An acquaintance come to my home and won't leave. She and her friends have stolen from me, she hasn't offered to pay a dime, and has really unsavory characters visiting all hours. I just found out that she has a warrant; but I'm hesitant to call the law because I'm out on bond right now and don't want to get charged with harbor ing . Please help; I cannot handle the trouble she's bringing to my home. She hasn't been here quite 30 days, doesn't get mail here, and has not contributed to my home at all..
A an accused defendant out on bond is correct to be concerned about the appearance of having a a wanted person in your home. However, you may not be required to call law enforcement, a simple threat to do so may cause her to leave. If not, I think it more likely than not that the police would be more interested in locating a wanted fugitive than violating the person who turned her in. You should talk to your attorney for advice. Good luck.
I have been licensed to practice in the State of Oregon since 1990. I am not offering legal advice regarding your question, only general information regarding the law. You are not my client nor am I your attorney unless we sign a retainer agreement.
Since you do not have a specific rental agreement with the acquaintance, you can not evict her. Eviction can be had only when there is a verbal or written lease. You can have her removed by way of an action called "Unlawful Detainer"--she came in as a guest, now won't leave.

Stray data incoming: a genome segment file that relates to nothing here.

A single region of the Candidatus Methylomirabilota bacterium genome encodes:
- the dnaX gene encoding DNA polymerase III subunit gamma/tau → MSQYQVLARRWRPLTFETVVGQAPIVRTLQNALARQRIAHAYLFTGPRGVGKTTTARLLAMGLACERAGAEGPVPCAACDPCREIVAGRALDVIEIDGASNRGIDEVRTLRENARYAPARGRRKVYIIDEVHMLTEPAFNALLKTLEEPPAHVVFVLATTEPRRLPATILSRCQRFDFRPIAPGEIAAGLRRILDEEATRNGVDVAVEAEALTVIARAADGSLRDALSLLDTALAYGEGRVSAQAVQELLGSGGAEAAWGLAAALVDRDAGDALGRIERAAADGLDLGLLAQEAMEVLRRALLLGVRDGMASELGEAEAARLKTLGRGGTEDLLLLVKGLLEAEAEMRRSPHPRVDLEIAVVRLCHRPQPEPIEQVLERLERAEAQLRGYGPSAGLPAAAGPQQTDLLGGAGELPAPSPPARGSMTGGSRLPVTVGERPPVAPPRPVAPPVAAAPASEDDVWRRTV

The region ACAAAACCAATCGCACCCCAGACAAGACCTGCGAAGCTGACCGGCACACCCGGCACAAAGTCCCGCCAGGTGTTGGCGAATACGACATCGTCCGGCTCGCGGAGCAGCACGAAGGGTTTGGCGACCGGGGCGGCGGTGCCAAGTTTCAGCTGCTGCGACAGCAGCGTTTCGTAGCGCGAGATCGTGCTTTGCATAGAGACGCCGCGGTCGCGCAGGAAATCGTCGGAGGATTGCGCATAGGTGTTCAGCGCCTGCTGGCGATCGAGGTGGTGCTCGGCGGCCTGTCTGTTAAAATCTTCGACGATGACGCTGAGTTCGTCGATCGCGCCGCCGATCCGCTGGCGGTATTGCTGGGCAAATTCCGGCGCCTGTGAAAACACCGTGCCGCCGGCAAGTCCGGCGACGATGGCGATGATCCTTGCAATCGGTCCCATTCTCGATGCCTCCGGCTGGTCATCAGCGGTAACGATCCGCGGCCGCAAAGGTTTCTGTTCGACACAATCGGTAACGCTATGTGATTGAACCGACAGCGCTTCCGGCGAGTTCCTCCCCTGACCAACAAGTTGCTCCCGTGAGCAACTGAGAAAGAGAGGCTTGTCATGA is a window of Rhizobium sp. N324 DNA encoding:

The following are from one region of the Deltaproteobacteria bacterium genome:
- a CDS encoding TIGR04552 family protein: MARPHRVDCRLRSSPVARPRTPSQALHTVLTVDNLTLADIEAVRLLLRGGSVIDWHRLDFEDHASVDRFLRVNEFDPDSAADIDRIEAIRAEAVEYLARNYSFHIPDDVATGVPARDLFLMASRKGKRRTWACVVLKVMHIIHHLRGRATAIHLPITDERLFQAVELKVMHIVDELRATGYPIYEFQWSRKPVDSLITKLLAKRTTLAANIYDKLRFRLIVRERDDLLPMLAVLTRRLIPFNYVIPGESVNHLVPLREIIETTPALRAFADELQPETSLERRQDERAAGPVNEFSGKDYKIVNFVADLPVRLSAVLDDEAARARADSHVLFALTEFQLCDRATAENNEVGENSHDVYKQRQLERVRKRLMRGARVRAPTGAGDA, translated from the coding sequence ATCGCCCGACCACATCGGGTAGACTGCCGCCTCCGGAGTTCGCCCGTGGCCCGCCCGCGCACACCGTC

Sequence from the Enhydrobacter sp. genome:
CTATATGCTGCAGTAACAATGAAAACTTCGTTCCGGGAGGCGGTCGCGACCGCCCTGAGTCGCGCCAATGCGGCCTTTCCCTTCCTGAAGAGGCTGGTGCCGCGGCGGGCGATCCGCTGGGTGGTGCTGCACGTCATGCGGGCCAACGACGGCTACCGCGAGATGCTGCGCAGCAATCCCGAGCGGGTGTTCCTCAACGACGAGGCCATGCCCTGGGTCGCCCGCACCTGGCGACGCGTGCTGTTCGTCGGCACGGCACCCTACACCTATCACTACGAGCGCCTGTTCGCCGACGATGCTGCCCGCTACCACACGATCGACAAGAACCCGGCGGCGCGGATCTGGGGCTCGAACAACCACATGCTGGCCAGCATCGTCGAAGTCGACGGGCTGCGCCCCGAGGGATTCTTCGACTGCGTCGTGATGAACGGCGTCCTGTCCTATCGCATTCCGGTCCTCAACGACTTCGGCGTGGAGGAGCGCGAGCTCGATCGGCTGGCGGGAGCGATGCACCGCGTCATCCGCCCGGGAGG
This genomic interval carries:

I do not do criminal law, but in a way you ARE harboring: by not calling law enforcement you are enabling her to stay there.
You may also want to consider getting out of there yourself. I can see her claiming domestic violence.
I recommend that you consult with a criminal defense attorney to learn what you should or should not be doing with regard the harboring issue.
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Real Estate Attorney
You can bring a civil action for either unlawful detainer or ejectment. Asserting your rights through a civil action should not create a problem for you. You should consult an experienced lawyer in your area.
Disclaimer: This answer is provided for informational purposes only, does not constitute legal advice, and does not create an attorney-client relationship. Actual legal advice can only be provided after completing a comprehensive consultation in which all of the relevant facts are discussed and reviewed.